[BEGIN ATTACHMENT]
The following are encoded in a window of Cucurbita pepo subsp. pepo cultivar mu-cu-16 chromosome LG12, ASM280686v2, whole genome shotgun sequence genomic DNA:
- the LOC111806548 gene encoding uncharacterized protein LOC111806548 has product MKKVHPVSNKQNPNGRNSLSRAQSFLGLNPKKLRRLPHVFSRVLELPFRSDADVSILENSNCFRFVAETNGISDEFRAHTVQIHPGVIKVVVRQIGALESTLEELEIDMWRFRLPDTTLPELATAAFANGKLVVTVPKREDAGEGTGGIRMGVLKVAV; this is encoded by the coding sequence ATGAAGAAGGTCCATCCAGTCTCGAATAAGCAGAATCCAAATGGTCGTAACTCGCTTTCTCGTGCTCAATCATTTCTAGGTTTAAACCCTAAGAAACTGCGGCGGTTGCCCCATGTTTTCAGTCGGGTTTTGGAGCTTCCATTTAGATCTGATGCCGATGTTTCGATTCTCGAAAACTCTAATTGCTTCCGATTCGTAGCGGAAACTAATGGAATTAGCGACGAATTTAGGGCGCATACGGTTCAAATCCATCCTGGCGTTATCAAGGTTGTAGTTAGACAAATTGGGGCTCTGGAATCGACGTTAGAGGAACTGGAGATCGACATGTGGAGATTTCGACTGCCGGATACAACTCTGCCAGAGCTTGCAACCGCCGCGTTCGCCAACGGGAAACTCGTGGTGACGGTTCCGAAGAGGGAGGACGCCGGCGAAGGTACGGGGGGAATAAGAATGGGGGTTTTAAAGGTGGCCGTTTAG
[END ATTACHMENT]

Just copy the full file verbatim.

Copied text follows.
The following are encoded in a window of Cucurbita pepo subsp. pepo cultivar mu-cu-16 chromosome LG12, ASM280686v2, whole genome shotgun sequence genomic DNA:
- the LOC111806548 gene encoding uncharacterized protein LOC111806548 has product MKKVHPVSNKQNPNGRNSLSRAQSFLGLNPKKLRRLPHVFSRVLELPFRSDADVSILENSNCFRFVAETNGISDEFRAHTVQIHPGVIKVVVRQIGALESTLEELEIDMWRFRLPDTTLPELATAAFANGKLVVTVPKREDAGEGTGGIRMGVLKVAV; this is encoded by the coding sequence ATGAAGAAGGTCCATCCAGTCTCGAATAAGCAGAATCCAAATGGTCGTAACTCGCTTTCTCGTGCTCAATCATTTCTAGGTTTAAACCCTAAGAAACTGCGGCGGTTGCCCCATGTTTTCAGTCGGGTTTTGGAGCTTCCATTTAGATCTGATGCCGATGTTTCGATTCTCGAAAACTCTAATTGCTTCCGATTCGTAGCGGAAACTAATGGAATTAGCGACGAATTTAGGGCGCATACGGTTCAAATCCATCCTGGCGTTATCAAGGTTGTAGTTAGACAAATTGGGGCTCTGGAATCGACGTTAGAGGAACTGGAGATCGACATGTGGAGATTTCGACTGCCGGATACAACTCTGCCAGAGCTTGCAACCGCCGCGTTCGCCAACGGGAAACTCGTGGTGACGGTTCCGAAGAGGGAGGACGCCGGCGAAGGTACGGGGGGAATAAGAATGGGGGTTTTAAAGGTGGCCGTTTAG